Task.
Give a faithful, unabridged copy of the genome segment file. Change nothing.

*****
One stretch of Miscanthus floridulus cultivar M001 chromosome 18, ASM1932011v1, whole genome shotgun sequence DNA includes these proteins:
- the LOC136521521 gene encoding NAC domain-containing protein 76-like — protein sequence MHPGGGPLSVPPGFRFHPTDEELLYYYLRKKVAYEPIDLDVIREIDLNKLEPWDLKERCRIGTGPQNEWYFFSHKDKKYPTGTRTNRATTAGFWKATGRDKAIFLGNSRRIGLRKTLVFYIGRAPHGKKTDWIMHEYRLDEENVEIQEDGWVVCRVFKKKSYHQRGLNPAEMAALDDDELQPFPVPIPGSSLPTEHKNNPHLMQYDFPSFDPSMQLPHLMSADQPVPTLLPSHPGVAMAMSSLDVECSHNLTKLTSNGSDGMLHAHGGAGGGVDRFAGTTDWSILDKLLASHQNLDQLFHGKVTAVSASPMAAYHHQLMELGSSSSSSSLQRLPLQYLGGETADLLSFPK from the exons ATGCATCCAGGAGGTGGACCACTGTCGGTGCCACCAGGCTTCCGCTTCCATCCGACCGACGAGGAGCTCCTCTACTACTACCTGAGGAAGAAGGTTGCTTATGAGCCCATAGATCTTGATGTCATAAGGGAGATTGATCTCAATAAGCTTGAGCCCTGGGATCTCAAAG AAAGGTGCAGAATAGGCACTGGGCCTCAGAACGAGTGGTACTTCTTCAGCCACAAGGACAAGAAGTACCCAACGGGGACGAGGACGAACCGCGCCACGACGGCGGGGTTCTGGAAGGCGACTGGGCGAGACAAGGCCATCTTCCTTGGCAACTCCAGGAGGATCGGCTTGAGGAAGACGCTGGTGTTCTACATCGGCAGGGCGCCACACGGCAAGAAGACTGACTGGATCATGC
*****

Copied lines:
One stretch of Miscanthus floridulus cultivar M001 chromosome 18, ASM1932011v1, whole genome shotgun sequence DNA includes these proteins:
- the LOC136521521 gene encoding NAC domain-containing protein 76-like — protein sequence MHPGGGPLSVPPGFRFHPTDEELLYYYLRKKVAYEPIDLDVIREIDLNKLEPWDLKERCRIGTGPQNEWYFFSHKDKKYPTGTRTNRATTAGFWKATGRDKAIFLGNSRRIGLRKTLVFYIGRAPHGKKTDWIMHEYRLDEENVEIQEDGWVVCRVFKKKSYHQRGLNPAEMAALDDDELQPFPVPIPGSSLPTEHKNNPHLMQYDFPSFDPSMQLPHLMSADQPVPTLLPSHPGVAMAMSSLDVECSHNLTKLTSNGSDGMLHAHGGAGGGVDRFAGTTDWSILDKLLASHQNLDQLFHGKVTAVSASPMAAYHHQLMELGSSSSSSSLQRLPLQYLGGETADLLSFPK from the exons ATGCATCCAGGAGGTGGACCACTGTCGGTGCCACCAGGCTTCCGCTTCCATCCGACCGACGAGGAGCTCCTCTACTACTACCTGAGGAAGAAGGTTGCTTATGAGCCCATAGATCTTGATGTCATAAGGGAGATTGATCTCAATAAGCTTGAGCCCTGGGATCTCAAAG AAAGGTGCAGAATAGGCACTGGGCCTCAGAACGAGTGGTACTTCTTCAGCCACAAGGACAAGAAGTACCCAACGGGGACGAGGACGAACCGCGCCACGACGGCGGGGTTCTGGAAGGCGACTGGGCGAGACAAGGCCATCTTCCTTGGCAACTCCAGGAGGATCGGCTTGAGGAAGACGCTGGTGTTCTACATCGGCAGGGCGCCACACGGCAAGAAGACTGACTGGATCATGC